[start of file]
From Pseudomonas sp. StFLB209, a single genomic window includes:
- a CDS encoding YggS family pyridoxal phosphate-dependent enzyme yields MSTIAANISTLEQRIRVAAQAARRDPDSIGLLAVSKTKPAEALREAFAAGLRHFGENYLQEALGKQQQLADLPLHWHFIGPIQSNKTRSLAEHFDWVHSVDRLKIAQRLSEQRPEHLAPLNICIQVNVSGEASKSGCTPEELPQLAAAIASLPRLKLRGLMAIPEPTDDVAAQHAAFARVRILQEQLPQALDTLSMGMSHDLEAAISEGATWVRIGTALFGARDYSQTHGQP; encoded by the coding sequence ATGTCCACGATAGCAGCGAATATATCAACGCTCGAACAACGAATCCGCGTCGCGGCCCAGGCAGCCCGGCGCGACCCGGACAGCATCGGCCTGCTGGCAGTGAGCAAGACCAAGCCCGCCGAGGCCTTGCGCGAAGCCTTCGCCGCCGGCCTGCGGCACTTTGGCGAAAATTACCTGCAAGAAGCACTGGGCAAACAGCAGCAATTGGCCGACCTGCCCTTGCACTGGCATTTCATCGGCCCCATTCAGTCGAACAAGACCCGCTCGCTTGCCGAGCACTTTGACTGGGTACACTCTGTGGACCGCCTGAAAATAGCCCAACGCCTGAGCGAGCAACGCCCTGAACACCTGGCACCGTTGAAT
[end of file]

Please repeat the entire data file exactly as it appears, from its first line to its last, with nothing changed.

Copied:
From Pseudomonas sp. StFLB209, a single genomic window includes:
- a CDS encoding YggS family pyridoxal phosphate-dependent enzyme yields MSTIAANISTLEQRIRVAAQAARRDPDSIGLLAVSKTKPAEALREAFAAGLRHFGENYLQEALGKQQQLADLPLHWHFIGPIQSNKTRSLAEHFDWVHSVDRLKIAQRLSEQRPEHLAPLNICIQVNVSGEASKSGCTPEELPQLAAAIASLPRLKLRGLMAIPEPTDDVAAQHAAFARVRILQEQLPQALDTLSMGMSHDLEAAISEGATWVRIGTALFGARDYSQTHGQP; encoded by the coding sequence ATGTCCACGATAGCAGCGAATATATCAACGCTCGAACAACGAATCCGCGTCGCGGCCCAGGCAGCCCGGCGCGACCCGGACAGCATCGGCCTGCTGGCAGTGAGCAAGACCAAGCCCGCCGAGGCCTTGCGCGAAGCCTTCGCCGCCGGCCTGCGGCACTTTGGCGAAAATTACCTGCAAGAAGCACTGGGCAAACAGCAGCAATTGGCCGACCTGCCCTTGCACTGGCATTTCATCGGCCCCATTCAGTCGAACAAGACCCGCTCGCTTGCCGAGCACTTTGACTGGGTACACTCTGTGGACCGCCTGAAAATAGCCCAACGCCTGAGCGAGCAACGCCCTGAACACCTGGCACCGTTGAAT